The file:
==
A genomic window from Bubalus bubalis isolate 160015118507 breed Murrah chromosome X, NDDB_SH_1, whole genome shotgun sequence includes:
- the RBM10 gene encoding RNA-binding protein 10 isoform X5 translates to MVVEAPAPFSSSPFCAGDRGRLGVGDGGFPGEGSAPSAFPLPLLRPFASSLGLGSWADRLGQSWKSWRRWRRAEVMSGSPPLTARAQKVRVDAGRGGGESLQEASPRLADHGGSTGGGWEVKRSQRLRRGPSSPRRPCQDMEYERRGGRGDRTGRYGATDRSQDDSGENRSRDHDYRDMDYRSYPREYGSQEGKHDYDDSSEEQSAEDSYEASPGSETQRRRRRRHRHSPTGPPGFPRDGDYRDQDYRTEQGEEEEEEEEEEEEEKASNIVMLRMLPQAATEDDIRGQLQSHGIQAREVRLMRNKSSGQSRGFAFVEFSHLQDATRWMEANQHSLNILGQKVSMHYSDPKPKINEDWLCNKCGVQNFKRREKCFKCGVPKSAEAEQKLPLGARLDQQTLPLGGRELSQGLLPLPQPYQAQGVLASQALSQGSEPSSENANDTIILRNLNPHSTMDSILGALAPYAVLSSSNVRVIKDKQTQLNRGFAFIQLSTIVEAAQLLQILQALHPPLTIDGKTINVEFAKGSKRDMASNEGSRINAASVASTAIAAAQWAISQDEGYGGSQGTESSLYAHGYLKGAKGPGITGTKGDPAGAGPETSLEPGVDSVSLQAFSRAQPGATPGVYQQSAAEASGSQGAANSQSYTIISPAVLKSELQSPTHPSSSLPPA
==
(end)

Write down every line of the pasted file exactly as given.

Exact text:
A genomic window from Bubalus bubalis isolate 160015118507 breed Murrah chromosome X, NDDB_SH_1, whole genome shotgun sequence includes:
- the RBM10 gene encoding RNA-binding protein 10 isoform X5 translates to MVVEAPAPFSSSPFCAGDRGRLGVGDGGFPGEGSAPSAFPLPLLRPFASSLGLGSWADRLGQSWKSWRRWRRAEVMSGSPPLTARAQKVRVDAGRGGGESLQEASPRLADHGGSTGGGWEVKRSQRLRRGPSSPRRPCQDMEYERRGGRGDRTGRYGATDRSQDDSGENRSRDHDYRDMDYRSYPREYGSQEGKHDYDDSSEEQSAEDSYEASPGSETQRRRRRRHRHSPTGPPGFPRDGDYRDQDYRTEQGEEEEEEEEEEEEEKASNIVMLRMLPQAATEDDIRGQLQSHGIQAREVRLMRNKSSGQSRGFAFVEFSHLQDATRWMEANQHSLNILGQKVSMHYSDPKPKINEDWLCNKCGVQNFKRREKCFKCGVPKSAEAEQKLPLGARLDQQTLPLGGRELSQGLLPLPQPYQAQGVLASQALSQGSEPSSENANDTIILRNLNPHSTMDSILGALAPYAVLSSSNVRVIKDKQTQLNRGFAFIQLSTIVEAAQLLQILQALHPPLTIDGKTINVEFAKGSKRDMASNEGSRINAASVASTAIAAAQWAISQDEGYGGSQGTESSLYAHGYLKGAKGPGITGTKGDPAGAGPETSLEPGVDSVSLQAFSRAQPGATPGVYQQSAAEASGSQGAANSQSYTIISPAVLKSELQSPTHPSSSLPPA